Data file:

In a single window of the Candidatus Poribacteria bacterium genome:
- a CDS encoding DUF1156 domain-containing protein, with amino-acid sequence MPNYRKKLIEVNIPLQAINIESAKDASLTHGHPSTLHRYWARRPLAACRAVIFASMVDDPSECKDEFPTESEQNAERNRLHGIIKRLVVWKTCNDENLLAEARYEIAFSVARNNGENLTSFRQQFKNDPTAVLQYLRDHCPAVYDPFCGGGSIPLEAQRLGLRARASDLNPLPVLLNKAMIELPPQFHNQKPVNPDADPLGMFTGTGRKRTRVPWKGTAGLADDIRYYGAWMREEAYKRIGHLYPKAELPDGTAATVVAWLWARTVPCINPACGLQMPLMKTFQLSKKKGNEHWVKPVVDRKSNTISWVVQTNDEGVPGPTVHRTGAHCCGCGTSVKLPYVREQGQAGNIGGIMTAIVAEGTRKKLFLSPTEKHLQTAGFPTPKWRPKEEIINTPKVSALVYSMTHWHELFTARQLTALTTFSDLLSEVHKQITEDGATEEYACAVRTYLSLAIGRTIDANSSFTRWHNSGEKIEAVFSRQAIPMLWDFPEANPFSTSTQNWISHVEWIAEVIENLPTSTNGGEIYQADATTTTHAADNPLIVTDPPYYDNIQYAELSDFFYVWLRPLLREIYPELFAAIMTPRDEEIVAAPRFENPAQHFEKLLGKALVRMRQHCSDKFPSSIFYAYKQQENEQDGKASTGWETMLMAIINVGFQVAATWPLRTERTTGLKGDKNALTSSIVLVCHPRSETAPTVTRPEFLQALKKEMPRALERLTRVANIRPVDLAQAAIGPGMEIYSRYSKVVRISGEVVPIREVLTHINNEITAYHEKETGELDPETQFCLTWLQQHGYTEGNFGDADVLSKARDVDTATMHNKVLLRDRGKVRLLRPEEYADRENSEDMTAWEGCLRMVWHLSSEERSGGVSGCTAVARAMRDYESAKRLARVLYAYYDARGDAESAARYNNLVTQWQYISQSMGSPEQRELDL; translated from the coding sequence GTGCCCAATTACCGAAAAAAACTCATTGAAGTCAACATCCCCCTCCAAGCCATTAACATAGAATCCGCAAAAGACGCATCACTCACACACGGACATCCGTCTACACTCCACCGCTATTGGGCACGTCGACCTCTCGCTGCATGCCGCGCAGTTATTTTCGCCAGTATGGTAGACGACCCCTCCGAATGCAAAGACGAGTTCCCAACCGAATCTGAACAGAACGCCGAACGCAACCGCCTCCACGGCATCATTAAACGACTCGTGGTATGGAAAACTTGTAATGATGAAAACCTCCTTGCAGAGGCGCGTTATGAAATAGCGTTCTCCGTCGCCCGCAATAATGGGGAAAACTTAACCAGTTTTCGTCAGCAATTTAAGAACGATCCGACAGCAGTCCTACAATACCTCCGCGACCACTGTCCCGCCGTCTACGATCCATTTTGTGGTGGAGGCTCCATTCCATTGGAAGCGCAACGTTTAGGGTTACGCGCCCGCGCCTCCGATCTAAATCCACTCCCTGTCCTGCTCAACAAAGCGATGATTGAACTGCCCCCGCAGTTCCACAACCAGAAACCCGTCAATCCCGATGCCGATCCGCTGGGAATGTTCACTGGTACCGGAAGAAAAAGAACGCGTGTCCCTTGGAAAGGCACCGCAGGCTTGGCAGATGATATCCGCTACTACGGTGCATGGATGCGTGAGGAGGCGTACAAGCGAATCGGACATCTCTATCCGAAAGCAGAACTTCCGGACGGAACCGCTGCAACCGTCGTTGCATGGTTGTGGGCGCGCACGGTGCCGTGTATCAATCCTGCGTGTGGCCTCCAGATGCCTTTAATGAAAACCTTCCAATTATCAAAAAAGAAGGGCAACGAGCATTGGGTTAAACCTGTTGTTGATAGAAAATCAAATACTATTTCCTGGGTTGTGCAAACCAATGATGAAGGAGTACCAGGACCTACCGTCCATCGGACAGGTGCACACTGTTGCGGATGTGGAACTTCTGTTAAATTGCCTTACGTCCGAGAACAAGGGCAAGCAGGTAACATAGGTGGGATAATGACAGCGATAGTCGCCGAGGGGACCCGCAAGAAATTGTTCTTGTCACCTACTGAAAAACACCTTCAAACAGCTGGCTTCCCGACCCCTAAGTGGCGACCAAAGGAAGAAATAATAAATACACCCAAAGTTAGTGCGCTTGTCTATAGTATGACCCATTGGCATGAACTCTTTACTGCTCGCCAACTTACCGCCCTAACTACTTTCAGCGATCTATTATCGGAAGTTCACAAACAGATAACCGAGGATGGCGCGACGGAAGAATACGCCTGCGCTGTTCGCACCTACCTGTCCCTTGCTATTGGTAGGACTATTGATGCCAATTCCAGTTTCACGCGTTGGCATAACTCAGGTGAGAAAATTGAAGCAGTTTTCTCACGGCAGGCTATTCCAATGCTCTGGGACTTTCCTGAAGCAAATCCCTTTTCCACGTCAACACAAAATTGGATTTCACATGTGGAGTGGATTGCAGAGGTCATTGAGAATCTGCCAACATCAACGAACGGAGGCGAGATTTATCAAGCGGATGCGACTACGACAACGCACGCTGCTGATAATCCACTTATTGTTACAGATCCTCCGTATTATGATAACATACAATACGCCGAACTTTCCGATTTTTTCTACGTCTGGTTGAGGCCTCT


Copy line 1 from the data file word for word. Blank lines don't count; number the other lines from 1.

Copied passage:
In a single window of the Candidatus Poribacteria bacterium genome: